Mumbai’s Khar Gymkhana does not let its trash go waste

Updated on Nov 06, 2017 11:15 AM IST

Club converts 400kg wet waste into 150kg compost, which is used on its cricket field and given to the BMC as well as housing societies nearby.

The gymkahana installed a compost machine two years ago.
The gymkahana installed a compost machine two years ago.
Hindustan Times | ByYesha Kotak, Mumbai

What started as an environment awareness carnival for members, turned into an elaborate waste management plan for the Khar Gymkhana, who were recently awarded by the Brihanmumbai Municipal Corporation (BMC) H/West ward for their Zero Waste System .

“World over, people are focussing on environment conservation, while in our country it’s the other way round. Earlier we used to recycle products, but now we are following western economies and using disposable products, while they choose to recycle,” said Madhavi Ashar, treasurer, Khar Gymkhana.

With the aim to use their waste constructively, the members of the gymkhana committee about two years ago installed a compost machine. Currently, all the wet waste generated on their premises is converted into compost, which is used on their cricket field, while the remaining compost is given to the civic body and nearby societies.

Out of the 400kg wet waste that is generated in the gymkhana daily, they get 150kg of compost, and 100kg of dry waste is collected by the civic body. In the last 10 months, the civic body collected 8 tempos of compost from them.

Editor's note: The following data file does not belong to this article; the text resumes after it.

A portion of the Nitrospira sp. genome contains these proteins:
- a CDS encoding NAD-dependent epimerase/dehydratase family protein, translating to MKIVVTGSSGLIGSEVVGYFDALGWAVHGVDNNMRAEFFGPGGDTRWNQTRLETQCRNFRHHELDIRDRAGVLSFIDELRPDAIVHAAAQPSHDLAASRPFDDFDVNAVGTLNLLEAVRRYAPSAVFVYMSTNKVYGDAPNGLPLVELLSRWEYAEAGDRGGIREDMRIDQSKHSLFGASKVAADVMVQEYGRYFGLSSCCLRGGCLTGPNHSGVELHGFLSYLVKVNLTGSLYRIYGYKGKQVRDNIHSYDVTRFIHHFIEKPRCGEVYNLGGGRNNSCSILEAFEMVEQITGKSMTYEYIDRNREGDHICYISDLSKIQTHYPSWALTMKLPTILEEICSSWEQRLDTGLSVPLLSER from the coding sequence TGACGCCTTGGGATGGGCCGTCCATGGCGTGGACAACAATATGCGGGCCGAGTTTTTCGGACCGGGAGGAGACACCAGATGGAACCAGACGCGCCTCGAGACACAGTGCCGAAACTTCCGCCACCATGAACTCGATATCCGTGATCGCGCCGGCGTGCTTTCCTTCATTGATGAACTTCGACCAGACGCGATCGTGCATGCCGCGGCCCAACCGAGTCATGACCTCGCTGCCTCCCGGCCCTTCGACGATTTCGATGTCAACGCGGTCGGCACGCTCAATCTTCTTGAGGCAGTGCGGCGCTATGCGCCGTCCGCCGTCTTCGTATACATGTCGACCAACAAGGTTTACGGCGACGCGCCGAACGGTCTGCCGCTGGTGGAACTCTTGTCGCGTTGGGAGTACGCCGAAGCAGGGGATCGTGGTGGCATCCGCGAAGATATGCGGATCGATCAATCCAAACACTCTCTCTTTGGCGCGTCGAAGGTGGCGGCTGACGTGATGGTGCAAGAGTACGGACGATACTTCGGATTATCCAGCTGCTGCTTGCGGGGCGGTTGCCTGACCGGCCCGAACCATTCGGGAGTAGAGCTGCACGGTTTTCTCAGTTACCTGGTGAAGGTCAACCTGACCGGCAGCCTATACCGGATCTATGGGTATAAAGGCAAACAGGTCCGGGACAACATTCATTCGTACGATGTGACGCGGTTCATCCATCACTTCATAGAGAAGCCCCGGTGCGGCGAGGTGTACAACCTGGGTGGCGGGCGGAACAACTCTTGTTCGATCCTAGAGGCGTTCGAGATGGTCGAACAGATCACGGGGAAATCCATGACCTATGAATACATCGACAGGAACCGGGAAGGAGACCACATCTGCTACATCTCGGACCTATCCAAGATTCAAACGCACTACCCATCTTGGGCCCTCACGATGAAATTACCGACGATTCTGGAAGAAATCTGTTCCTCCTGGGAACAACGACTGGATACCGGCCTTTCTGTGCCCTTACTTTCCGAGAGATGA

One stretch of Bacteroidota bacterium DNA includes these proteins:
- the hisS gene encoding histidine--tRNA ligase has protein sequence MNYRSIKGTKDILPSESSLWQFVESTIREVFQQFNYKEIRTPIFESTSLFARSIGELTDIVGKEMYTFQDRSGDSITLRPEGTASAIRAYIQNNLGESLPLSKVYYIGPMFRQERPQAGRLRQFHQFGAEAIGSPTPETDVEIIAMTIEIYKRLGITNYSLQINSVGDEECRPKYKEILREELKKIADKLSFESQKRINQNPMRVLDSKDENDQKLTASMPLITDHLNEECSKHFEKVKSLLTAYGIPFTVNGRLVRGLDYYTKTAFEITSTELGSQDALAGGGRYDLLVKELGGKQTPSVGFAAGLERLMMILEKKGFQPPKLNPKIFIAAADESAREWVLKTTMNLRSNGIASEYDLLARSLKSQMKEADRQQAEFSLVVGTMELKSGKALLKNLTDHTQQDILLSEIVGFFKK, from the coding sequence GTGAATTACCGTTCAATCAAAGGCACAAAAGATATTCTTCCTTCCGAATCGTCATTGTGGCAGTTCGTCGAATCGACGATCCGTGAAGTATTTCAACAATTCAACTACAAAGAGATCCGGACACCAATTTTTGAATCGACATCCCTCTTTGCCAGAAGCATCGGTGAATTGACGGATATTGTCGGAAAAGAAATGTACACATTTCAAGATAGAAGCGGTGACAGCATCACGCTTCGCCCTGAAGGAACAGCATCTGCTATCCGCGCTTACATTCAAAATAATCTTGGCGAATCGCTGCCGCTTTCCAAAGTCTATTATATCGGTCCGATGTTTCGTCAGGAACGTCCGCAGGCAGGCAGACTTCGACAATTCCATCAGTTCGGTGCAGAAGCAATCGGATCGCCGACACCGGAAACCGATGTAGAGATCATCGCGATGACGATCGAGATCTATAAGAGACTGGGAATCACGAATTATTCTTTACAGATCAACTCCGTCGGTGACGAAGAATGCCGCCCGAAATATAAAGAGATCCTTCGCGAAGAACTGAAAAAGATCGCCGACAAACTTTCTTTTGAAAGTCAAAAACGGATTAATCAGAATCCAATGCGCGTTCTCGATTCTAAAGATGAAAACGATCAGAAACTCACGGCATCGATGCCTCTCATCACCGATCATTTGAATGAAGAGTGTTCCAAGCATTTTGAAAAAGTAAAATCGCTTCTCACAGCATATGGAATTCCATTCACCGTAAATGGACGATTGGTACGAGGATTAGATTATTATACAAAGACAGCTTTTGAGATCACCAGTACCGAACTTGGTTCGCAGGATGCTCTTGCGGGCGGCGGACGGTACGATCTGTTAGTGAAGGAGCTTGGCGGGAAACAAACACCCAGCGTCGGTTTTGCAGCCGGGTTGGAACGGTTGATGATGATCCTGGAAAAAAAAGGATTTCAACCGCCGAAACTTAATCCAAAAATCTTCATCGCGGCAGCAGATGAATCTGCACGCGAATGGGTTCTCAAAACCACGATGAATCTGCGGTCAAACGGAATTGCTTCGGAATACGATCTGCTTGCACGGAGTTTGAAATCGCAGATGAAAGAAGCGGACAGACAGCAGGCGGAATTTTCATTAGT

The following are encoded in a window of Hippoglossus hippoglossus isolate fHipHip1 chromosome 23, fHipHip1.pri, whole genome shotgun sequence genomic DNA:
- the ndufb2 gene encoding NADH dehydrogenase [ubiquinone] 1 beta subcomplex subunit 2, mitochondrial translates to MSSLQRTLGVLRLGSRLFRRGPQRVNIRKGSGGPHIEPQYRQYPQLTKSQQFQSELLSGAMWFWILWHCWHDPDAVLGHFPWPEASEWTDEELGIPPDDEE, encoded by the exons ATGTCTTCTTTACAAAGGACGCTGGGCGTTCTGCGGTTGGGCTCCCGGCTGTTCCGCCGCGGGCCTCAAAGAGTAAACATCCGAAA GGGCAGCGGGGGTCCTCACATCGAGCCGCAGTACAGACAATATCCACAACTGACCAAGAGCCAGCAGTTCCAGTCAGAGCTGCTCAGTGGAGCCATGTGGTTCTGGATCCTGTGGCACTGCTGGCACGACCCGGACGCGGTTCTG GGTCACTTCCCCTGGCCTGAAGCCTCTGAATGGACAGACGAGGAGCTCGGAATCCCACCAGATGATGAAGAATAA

The initiative helped spread awareness about waste management among neighbouring societies and clubs as well. Ekta Heights in Khar has replicated the model. Some members of the club also collect the compost from gymkhana and use it in their gardens.

“Our society members got to know about this composting system in Khar Gymkhana, and realised that we too should be using the waste to make manure,” said Amarjit Singh Chadha, resident of Ekta Heights.

As a part of the ‘Go Green’ initiative, the committee is now asking members to enroll for e-copy of the gymkhana magazine, so that they can save paper. In just the first three days, there were more than 200 members who had enrolled themselves for the project.

“Instead of sending two magazines and bills in separate envelopes per family, if the members sign the Go Green form, we will reduce the wastage of paper. Cutting trees for paper has an harmful effect on the environment, we are thus trying to reduce the consumption of papers,” said Gaurav Kapadia, honorary general secretary, Khar Gymkhana.

To ensure their members are always up-to-date about environment-friendly initiatives, a environment activist is asked to write a column in the magazine every month, and help the members in various societies to opt for such initiatives.

The Go Green committee of the gymkhana focuses on proper disposal of garbage, involvement of younger generation in such initiatives and organising events for members to spread awareness about environment conservation.

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